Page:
A clock to tell the weather? [Andrew] has created a device to do that and more. Inspired by [Sean’s] weather clock, [Andrew’s]clock displays the current weather conditions, temperature, moon phase, and of course the time. The whole project started years ago with a broken keyboard. [Andrew] wanted to try to use the keyboard controller PCB as a bidirectional computer interface. Data to the computer would go in via the key matrix. Output data would be read via the status LEDs. Cheap simple microcontroller boards like the Arduino sidelined the project for a few years, but he never completely left it behind.
With an unused OLPC XO-1 in hand, [Andrew] pulled out his old keyboard controller and started hacking. His first task was getting meaningful data out of the keyboard LEDs. He coded up his own keyboard led control library in python. On the hardware side an op amp took on the roll of a comparator to ensure proper logic levels were present. [Andrew] then hooked two LEDs up as clock and data lines to standard 74 series shift registers (most likely 74HC/HCT595). He found that his data was completely garbled due to bounce. A second shift register buffering the clock cleaned things up. [Andrew] was left with a stable 40 bits per second serial link to his shift registers. With all this done, the next step was the clock itself. [Andrew] bought a RUSCH Wall clock from IKEA, and converted the clockwork to a gear reduction for a DC motor he pulled from an old answering machine. He could now move the hands at will, but had no way to determine their position. IR break beam sensors from old printers came to the rescue.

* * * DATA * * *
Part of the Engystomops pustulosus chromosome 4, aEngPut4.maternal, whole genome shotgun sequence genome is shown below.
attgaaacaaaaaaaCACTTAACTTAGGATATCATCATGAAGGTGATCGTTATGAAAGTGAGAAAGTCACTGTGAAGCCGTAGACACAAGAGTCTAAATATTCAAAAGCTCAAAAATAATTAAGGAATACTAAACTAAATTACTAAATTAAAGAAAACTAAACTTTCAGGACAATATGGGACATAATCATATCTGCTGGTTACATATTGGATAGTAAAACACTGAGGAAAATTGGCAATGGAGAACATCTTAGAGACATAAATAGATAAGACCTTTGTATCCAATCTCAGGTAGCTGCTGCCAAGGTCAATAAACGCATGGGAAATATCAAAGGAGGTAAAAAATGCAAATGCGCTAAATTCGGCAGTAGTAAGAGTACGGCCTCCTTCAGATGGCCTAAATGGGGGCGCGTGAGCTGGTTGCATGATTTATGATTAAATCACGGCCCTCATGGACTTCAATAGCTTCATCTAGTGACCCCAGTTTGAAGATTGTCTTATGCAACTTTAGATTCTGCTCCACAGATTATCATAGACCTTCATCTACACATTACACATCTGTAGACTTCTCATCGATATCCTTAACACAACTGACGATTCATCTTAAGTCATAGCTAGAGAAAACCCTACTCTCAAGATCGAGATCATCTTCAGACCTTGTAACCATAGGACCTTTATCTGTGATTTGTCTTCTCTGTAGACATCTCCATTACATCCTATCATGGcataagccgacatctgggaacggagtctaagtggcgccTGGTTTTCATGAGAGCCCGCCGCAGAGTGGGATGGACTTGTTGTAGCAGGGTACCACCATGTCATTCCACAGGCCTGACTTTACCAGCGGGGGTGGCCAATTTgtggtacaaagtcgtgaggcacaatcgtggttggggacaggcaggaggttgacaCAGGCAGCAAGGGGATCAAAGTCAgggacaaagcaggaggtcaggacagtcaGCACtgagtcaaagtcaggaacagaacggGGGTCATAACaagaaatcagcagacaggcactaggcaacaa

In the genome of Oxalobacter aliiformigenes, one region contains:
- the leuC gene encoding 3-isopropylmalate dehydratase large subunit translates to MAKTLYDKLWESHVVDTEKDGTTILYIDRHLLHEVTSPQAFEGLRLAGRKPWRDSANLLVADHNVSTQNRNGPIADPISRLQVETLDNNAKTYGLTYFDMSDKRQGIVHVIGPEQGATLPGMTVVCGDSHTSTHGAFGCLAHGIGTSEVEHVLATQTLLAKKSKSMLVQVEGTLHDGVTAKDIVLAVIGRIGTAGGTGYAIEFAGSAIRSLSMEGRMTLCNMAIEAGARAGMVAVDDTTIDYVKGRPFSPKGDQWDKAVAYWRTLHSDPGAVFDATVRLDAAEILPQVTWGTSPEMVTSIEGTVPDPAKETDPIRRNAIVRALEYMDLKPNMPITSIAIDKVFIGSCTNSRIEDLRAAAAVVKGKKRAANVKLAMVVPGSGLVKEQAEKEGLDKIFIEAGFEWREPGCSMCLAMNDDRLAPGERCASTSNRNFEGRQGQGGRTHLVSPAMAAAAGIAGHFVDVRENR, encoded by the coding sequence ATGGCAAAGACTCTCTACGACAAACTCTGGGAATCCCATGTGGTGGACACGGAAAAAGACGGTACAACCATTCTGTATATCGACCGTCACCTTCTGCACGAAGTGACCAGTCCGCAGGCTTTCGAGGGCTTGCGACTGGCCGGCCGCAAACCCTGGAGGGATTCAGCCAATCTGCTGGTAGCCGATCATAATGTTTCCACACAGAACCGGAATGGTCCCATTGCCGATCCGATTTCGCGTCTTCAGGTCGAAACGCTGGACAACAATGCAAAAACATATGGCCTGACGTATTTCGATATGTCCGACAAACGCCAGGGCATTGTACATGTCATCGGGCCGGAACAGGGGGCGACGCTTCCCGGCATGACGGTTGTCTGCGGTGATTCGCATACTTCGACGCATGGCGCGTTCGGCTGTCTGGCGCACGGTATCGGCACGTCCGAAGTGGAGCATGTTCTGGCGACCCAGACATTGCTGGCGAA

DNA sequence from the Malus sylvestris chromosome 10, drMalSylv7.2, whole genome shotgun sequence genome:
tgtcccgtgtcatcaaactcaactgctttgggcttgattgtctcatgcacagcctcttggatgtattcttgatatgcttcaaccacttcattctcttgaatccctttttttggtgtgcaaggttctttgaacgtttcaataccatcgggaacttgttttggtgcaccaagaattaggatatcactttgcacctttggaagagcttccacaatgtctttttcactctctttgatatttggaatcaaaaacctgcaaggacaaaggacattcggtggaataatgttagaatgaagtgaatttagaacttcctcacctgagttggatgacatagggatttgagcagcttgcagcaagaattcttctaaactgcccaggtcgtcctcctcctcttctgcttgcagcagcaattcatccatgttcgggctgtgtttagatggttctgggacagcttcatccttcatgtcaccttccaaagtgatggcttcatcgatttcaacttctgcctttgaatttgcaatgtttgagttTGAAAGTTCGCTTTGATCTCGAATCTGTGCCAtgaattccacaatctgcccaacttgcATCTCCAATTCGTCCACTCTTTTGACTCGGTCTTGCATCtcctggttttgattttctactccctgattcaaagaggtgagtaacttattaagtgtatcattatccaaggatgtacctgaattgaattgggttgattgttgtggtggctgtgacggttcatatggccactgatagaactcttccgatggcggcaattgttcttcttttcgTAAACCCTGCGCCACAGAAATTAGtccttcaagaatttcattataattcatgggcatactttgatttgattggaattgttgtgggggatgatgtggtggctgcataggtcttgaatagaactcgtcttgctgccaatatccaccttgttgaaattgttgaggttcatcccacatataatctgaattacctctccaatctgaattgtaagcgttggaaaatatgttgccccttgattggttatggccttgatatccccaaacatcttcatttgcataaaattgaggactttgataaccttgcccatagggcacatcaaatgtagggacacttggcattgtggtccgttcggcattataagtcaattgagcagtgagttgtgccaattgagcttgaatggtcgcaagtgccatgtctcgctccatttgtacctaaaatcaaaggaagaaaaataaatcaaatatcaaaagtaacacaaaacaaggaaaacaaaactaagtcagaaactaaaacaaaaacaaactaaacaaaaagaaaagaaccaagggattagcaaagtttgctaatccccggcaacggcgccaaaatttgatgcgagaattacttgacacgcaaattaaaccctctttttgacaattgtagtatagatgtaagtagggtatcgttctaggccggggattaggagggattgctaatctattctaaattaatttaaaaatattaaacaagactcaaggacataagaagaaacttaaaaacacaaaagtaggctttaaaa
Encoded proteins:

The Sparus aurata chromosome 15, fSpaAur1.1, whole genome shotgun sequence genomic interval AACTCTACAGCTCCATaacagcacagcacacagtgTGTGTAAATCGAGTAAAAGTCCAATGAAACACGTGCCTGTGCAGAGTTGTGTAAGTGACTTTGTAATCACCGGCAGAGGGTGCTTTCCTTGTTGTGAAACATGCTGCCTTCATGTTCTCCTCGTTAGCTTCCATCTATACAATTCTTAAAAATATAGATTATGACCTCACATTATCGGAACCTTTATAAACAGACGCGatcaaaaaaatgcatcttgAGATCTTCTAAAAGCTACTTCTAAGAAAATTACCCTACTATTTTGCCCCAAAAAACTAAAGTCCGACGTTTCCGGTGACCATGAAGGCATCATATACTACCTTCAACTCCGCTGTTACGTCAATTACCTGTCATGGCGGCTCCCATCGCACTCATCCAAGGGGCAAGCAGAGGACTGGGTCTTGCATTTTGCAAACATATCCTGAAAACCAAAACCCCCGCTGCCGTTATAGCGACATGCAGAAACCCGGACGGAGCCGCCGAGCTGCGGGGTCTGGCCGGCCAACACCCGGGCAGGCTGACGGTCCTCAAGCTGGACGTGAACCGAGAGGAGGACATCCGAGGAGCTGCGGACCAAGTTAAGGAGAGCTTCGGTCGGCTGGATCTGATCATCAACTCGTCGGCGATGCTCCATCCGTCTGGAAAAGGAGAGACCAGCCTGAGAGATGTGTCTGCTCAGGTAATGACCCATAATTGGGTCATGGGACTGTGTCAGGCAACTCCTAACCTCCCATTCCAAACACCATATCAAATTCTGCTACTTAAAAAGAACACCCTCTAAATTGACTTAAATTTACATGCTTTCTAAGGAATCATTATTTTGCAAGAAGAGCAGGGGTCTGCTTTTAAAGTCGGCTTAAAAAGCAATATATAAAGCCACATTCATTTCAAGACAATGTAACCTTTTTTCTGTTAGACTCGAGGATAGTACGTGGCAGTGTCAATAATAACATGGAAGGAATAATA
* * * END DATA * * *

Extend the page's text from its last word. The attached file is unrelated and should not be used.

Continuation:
After connecting the motor drive, [Andrew] still had a number of outputs available. A few LEDs were in his parts box, so into the project they went. 12 LEDs around the outside of the clock to display the current time. 3 LEDs hide behind the weather icons as status indicators. [Andrew’s] python software really ties this together. His OLPC grabs data from the internet and displays it on the clock. A web interface allows the user to perform manual updates on the clock and to set alarms. The alarms even incorporate speech output via eSpeak. We love the reuse and recycling of parts in this hack. The end result is a clock any hacker would be proud to display on their wall.